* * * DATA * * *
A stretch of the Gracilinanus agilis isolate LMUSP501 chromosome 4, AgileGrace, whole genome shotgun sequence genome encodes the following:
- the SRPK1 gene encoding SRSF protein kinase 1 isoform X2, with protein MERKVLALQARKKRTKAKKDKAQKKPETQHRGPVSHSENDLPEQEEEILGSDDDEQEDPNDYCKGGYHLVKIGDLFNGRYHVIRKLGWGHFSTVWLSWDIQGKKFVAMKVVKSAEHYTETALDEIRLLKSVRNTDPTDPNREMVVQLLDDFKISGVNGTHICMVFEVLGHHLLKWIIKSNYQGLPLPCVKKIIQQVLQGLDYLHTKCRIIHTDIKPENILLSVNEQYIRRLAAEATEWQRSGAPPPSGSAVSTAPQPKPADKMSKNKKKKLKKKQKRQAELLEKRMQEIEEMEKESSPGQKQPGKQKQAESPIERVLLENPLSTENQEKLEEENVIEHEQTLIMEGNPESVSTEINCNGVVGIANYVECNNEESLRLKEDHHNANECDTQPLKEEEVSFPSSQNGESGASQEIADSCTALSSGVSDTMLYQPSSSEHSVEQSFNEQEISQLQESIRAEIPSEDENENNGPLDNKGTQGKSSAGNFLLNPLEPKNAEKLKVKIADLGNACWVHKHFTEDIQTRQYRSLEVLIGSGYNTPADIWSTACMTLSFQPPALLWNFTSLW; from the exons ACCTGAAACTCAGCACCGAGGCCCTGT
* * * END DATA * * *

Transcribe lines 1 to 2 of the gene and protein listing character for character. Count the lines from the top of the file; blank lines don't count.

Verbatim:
A stretch of the Gracilinanus agilis isolate LMUSP501 chromosome 4, AgileGrace, whole genome shotgun sequence genome encodes the following:
- the SRPK1 gene encoding SRSF protein kinase 1 isoform X2, with protein MERKVLALQARKKRTKAKKDKAQKKPETQHRGPVSHSENDLPEQEEEILGSDDDEQEDPNDYCKGGYHLVKIGDLFNGRYHVIRKLGWGHFSTVWLSWDIQGKKFVAMKVVKSAEHYTETALDEIRLLKSVRNTDPTDPNREMVVQLLDDFKISGVNGTHICMVFEVLGHHLLKWIIKSNYQGLPLPCVKKIIQQVLQGLDYLHTKCRIIHTDIKPENILLSVNEQYIRRLAAEATEWQRSGAPPPSGSAVSTAPQPKPADKMSKNKKKKLKKKQKRQAELLEKRMQEIEEMEKESSPGQKQPGKQKQAESPIERVLLENPLSTENQEKLEEENVIEHEQTLIMEGNPESVSTEINCNGVVGIANYVECNNEESLRLKEDHHNANECDTQPLKEEEVSFPSSQNGESGASQEIADSCTALSSGVSDTMLYQPSSSEHSVEQSFNEQEISQLQESIRAEIPSEDENENNGPLDNKGTQGKSSAGNFLLNPLEPKNAEKLKVKIADLGNACWVHKHFTEDIQTRQYRSLEVLIGSGYNTPADIWSTACMTLSFQPPALLWNFTSLW; from the exons ACCTGAAACTCAGCACCGAGGCCCTGT